15:07:00.00 .050 .100 .150 .200
    .950
    !
    15:07:00.000
    15:07:00.004

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  27. !
    Heartbeat injection: read by freno
    15:07:00.00 .050 .100 .150 .200
    .950
    !
    15:07:00.000
    15:07:00.004
    15:07:00.007
    0.007

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  28. !
    Heartbeat injection: read by app
    15:07:00.00 .050 .100 .150 .200
    .950
    !
    15:07:00.000
    15:07:00.004
    15:07:00.007
    0.007
    # 15:07:00.009

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  29. !
    Heartbeat injection: delayed app read
    15:07:00.00 .050 .100 .150 .200
    .950
    !
    15:07:00.000
    15:07:00.004
    15:07:00.007
    0.007
    # 15:07:00.048

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  30. !
    Delayed app read, broken replica
    15:07:00.00 .050 .100 .150 .200
    .950
    !
    15:07:00.000
    15:07:00.004
    15:07:00.007
    0.007
    # 15:07:00.048
    xx

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  31. Heartbeat injection with freno: granularity
    ±50ms

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  32. Actual safety margins:
    50ms freno sampling interval
    25ms freno aggregation interval
    Allow additional 25ms for “extra complications”
    Total 100ms

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  33. Throttling: 

    granularity is not important

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  34. Granularity is important

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  35. Objective: consistent reads

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  36. Consistent reads, 

    aka read-your-own-writes
    A classic problem of distributed databases
    ! !
    !
    !
    !
    !
    write
    expect data
    "

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  37. Consistent read checks
    ! !
    !
    !
    !
    !
    App asks freno:
    “I made a write 350ms ago. Are all replicas up to date?”
    Client auto-requires 100ms error margin
    We compare replication lag with 250ms
    write
    read
    "
    check

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  38. Everything is terrible
    ! !
    !
    !
    !
    !
    100ms is where interesting stuff happens, and it’s within our
    error margin.
    write
    read
    "
    check

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  39. The metrics dilemma
    The metrics dilemma
    Can’t we just reduce the interval?

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  40. Beyond our
    control

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  41. High latency networks
    Minimal lag
    ! !
    !
    !
    !
    !

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  42. Latency: consistent reads
    App close to writer node, far from replica
    ! !
    !
    !
    !
    !
    write
    check lag
    "

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  43. Latency: consistent reads
    App close to writer node, far from replica
    ! !
    !
    !
    !
    !
    write
    check lag
    "

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  44. Skewed clocks

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  45. !
    Heartbeat injection
    15:07:00.00 .050 .100 .150 .200
    .950
    15:07:00.000

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  46. !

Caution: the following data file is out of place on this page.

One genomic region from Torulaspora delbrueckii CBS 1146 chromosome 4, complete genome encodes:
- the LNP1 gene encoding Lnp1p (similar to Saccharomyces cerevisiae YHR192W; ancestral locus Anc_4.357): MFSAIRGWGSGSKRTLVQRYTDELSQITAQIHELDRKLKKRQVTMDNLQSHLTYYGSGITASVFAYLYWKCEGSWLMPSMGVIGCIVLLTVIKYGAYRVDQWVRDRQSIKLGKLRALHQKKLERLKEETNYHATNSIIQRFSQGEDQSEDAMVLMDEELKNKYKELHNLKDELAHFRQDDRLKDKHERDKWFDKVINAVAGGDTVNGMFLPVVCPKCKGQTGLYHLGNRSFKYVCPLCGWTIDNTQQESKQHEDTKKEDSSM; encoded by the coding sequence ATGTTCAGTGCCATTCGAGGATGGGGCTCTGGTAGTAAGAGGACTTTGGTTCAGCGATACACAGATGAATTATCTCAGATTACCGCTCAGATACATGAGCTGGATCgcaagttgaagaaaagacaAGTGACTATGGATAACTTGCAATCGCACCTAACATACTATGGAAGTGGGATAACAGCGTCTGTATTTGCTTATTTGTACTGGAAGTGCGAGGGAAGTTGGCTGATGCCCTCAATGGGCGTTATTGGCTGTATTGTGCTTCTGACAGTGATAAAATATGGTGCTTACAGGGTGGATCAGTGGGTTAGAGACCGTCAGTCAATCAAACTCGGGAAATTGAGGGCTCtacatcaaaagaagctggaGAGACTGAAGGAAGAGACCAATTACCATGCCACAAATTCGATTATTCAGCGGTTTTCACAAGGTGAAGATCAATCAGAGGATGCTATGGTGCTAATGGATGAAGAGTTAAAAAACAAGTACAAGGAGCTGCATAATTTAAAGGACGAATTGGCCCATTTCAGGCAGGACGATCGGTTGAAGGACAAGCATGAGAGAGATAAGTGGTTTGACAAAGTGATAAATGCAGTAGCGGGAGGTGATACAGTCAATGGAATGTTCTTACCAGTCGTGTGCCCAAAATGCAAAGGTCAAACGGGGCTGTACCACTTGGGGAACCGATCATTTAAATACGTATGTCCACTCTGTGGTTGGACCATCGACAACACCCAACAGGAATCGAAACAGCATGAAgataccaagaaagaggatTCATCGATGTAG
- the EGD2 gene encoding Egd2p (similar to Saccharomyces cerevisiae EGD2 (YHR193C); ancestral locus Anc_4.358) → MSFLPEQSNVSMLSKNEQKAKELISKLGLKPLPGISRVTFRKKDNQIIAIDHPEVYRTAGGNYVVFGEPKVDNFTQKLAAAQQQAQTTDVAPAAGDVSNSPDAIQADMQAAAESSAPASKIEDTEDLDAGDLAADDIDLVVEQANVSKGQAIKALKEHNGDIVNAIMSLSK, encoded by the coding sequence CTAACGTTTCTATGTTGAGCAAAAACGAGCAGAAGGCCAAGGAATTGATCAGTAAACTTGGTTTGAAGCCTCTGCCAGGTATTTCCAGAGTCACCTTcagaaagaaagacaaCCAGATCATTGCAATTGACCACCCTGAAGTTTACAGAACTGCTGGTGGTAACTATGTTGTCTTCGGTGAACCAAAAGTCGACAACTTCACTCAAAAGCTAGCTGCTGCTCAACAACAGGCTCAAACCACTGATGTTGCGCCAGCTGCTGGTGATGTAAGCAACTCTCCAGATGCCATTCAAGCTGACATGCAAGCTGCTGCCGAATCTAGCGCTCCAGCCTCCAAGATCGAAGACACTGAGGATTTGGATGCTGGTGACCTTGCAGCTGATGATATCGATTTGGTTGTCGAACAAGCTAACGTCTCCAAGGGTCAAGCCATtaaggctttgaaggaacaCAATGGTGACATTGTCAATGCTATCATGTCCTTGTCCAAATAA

Heartbeat injection: applied on skewed replica
    15:07:00.00 .050 .100 .150 .200
    .950
    !
    15:07:00.000
    15:07:00.004 -> 15:06:59.994

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  47. !
    Heartbeat injection: read by app
    15:07:00.00 .050 .100 .150 .200
    .950
    !
    15:07:00.000
    15:07:00.004 -> 15:06:59.994
    # 15:07:00.007
    -0.003

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  48. !
    Heartbeat injection on skewed master
    15:07:00.00 .050 .100 .150 .200
    .950
    15:07:00.025

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  49. !
    Heartbeat injection: applied on skewed replica
    15:07:00.00 .050 .100 .150 .200
    .950
    !
    15:07:00.025
    15:07:00.004

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  50. !
    Heartbeat injection: read by app
    15:07:00.00 .050 .100 .150 .200
    .950
    !
    15:07:00.025
    15:07:00.004
    # 15:07:00.007
    -0.018

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  51. Granularity limitation

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  52. Everything
    is still
    terrible

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  53. Atomic clocks

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  54. Clock synchronization: verification

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  55. A late mitigation

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  56. An untimely postlude:


    Can we do without clocks?

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  57. $ $
    $
    $
    $
    Consensus
    protocols

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  58. $ $
    $
    $
    $
    Lamport
    timestamps

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  59. MySQL: GTID
    Each transaction generates a GTID:

    00020192-1111-1111-1111-111111111111:830541
    Each server keeps track of gtid_executed: all transactions ever
    executed:

    00020192-1111-1111-1111-111111111111:1-830541
    SELECT GTID_SEUBSET(

    ‘00020192-1111-1111-1111-111111111111:830541’,

    @@gtid_executed

    );

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  60. And yet the search for time
    metrics endures…
    %

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  61. Questions?
    github.com/shlomi-noach
    @ShlomiNoach
    Thank you!